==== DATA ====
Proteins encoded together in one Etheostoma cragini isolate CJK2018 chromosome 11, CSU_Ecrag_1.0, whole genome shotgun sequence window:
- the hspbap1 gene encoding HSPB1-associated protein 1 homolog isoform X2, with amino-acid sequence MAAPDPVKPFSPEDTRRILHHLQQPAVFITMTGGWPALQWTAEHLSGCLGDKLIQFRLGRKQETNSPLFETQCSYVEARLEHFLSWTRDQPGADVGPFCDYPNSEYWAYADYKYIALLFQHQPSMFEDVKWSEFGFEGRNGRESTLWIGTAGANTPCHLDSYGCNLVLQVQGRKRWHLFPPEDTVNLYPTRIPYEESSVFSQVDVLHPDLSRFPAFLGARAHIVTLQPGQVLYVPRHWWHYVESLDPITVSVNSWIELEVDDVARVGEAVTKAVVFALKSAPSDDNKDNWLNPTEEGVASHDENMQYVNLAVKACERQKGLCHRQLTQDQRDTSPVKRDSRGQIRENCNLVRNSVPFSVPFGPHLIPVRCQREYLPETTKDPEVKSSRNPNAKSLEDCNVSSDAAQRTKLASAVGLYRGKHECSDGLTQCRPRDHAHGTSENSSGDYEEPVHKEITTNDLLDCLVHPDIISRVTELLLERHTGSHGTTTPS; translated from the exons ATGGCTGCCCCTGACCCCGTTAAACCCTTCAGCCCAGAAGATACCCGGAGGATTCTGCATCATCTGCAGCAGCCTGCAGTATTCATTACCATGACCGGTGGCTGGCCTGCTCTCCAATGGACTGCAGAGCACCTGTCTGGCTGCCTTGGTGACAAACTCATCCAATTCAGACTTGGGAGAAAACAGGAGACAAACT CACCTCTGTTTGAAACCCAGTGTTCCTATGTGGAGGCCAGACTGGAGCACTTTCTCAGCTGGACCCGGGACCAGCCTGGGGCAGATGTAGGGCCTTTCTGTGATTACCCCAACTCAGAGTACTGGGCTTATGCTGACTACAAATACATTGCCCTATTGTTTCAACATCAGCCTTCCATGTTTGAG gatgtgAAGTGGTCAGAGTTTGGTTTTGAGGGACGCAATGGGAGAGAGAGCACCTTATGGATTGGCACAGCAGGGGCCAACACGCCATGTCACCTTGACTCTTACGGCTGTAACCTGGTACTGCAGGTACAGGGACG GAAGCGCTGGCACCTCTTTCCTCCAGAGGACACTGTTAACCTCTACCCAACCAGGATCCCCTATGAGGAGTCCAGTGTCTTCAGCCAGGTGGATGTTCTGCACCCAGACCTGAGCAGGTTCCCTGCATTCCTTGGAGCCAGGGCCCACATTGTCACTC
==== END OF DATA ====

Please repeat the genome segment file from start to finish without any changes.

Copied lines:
Proteins encoded together in one Etheostoma cragini isolate CJK2018 chromosome 11, CSU_Ecrag_1.0, whole genome shotgun sequence window:
- the hspbap1 gene encoding HSPB1-associated protein 1 homolog isoform X2, with amino-acid sequence MAAPDPVKPFSPEDTRRILHHLQQPAVFITMTGGWPALQWTAEHLSGCLGDKLIQFRLGRKQETNSPLFETQCSYVEARLEHFLSWTRDQPGADVGPFCDYPNSEYWAYADYKYIALLFQHQPSMFEDVKWSEFGFEGRNGRESTLWIGTAGANTPCHLDSYGCNLVLQVQGRKRWHLFPPEDTVNLYPTRIPYEESSVFSQVDVLHPDLSRFPAFLGARAHIVTLQPGQVLYVPRHWWHYVESLDPITVSVNSWIELEVDDVARVGEAVTKAVVFALKSAPSDDNKDNWLNPTEEGVASHDENMQYVNLAVKACERQKGLCHRQLTQDQRDTSPVKRDSRGQIRENCNLVRNSVPFSVPFGPHLIPVRCQREYLPETTKDPEVKSSRNPNAKSLEDCNVSSDAAQRTKLASAVGLYRGKHECSDGLTQCRPRDHAHGTSENSSGDYEEPVHKEITTNDLLDCLVHPDIISRVTELLLERHTGSHGTTTPS; translated from the exons ATGGCTGCCCCTGACCCCGTTAAACCCTTCAGCCCAGAAGATACCCGGAGGATTCTGCATCATCTGCAGCAGCCTGCAGTATTCATTACCATGACCGGTGGCTGGCCTGCTCTCCAATGGACTGCAGAGCACCTGTCTGGCTGCCTTGGTGACAAACTCATCCAATTCAGACTTGGGAGAAAACAGGAGACAAACT CACCTCTGTTTGAAACCCAGTGTTCCTATGTGGAGGCCAGACTGGAGCACTTTCTCAGCTGGACCCGGGACCAGCCTGGGGCAGATGTAGGGCCTTTCTGTGATTACCCCAACTCAGAGTACTGGGCTTATGCTGACTACAAATACATTGCCCTATTGTTTCAACATCAGCCTTCCATGTTTGAG gatgtgAAGTGGTCAGAGTTTGGTTTTGAGGGACGCAATGGGAGAGAGAGCACCTTATGGATTGGCACAGCAGGGGCCAACACGCCATGTCACCTTGACTCTTACGGCTGTAACCTGGTACTGCAGGTACAGGGACG GAAGCGCTGGCACCTCTTTCCTCCAGAGGACACTGTTAACCTCTACCCAACCAGGATCCCCTATGAGGAGTCCAGTGTCTTCAGCCAGGTGGATGTTCTGCACCCAGACCTGAGCAGGTTCCCTGCATTCCTTGGAGCCAGGGCCCACATTGTCACTC